With so many options in the market these days, it can be overwhelming having to choose a gobo projector. Starting at less than $200 and prices going as high as thousands of dollars, you may be wondering where to start when you look at the specs of your new gobo projector. Brightness, distance and size of the projection are probably the factors most of us want to know about. But what determines this? For the most part the lens and the power are they key elements.
For typical applications, the beam angle is the measurement used to define the lenses as it’s more practical since it assumes the gobo image size as specified by the gobo projector.
When projecting in longer distances like outside of a building or just hundreds of feet away, the narrower the beam, the better. Usually between 5 and 15 degrees. Other angles like 25 degrees, are used to show up a larger diameter at short distances, for example projecting a wedding gobo on the wall or a custom gobo in a small venue.
The brightness will also be affected by the angle beam, as projecting a larger image will disperse the light, making the projection look darker. Instead with a smaller image the light is more concentrated, giving it more brightness.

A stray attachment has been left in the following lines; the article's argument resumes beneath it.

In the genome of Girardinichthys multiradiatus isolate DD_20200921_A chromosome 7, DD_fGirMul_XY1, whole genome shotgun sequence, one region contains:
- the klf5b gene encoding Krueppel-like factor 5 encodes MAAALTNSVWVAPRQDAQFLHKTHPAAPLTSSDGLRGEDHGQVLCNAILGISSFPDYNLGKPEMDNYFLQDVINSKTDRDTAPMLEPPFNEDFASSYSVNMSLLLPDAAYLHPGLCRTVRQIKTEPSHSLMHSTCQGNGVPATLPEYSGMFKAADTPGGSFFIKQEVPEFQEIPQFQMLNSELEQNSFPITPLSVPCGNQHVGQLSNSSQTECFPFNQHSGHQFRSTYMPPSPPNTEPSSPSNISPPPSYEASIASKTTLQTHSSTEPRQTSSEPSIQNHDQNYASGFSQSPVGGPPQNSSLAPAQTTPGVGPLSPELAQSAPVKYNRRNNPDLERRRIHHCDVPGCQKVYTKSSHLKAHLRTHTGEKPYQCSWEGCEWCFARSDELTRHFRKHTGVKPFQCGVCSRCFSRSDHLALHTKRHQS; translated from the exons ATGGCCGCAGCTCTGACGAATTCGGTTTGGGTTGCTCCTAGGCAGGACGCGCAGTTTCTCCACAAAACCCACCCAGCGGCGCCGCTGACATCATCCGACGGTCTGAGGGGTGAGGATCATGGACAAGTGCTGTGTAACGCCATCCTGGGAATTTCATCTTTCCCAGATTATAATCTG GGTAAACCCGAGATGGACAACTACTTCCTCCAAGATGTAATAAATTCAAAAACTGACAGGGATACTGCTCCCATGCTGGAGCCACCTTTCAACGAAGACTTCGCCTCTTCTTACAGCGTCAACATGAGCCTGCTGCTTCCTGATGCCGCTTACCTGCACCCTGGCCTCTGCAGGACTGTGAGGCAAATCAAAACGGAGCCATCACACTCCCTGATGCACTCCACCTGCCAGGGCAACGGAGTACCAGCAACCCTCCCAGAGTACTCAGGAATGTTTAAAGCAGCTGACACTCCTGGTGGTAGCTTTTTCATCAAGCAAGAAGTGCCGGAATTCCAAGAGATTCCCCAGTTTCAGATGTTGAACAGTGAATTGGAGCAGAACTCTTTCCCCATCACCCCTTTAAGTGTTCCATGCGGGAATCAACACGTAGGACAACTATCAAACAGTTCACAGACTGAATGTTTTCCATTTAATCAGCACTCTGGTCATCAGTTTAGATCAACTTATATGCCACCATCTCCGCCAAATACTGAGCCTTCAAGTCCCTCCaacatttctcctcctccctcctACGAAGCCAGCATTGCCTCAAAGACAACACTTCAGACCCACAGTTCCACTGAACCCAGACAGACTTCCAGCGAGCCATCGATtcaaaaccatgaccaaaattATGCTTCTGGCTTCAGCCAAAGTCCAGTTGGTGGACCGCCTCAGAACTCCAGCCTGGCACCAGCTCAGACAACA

Lux is one of the specs you definitely want to look at, as it measures the intensity of light. One lux unit is equal to one lumen per square meter. So basically, the higher the lux the more intense the light you will have.
Other specs you might want to consider are power consumption, heat output, light source (led or regular), as well as the overall projector dimensions (weight and size). Gobo size is also important, many led low budget projectors now use very small sizes like 24mm, which typically make it more difficult to pull intricate designs, however that will not be true based on the technology the gobo manufacturer uses. In our case we are happy to be able to pull even the most intricate designs in the smallest possible sizes.
In conclusion, I would recommend you to define the main application of the projector, as you will be able to decide if you will be using it for long or short distance projections, during the day or night, and then start looking at options based on the specs and budget you have.
Is there a resource available that lists the size of the gobo needed based on the light?
You can find gobo size information on this post: https://www.machineartist.com/blog/gobo-sizes/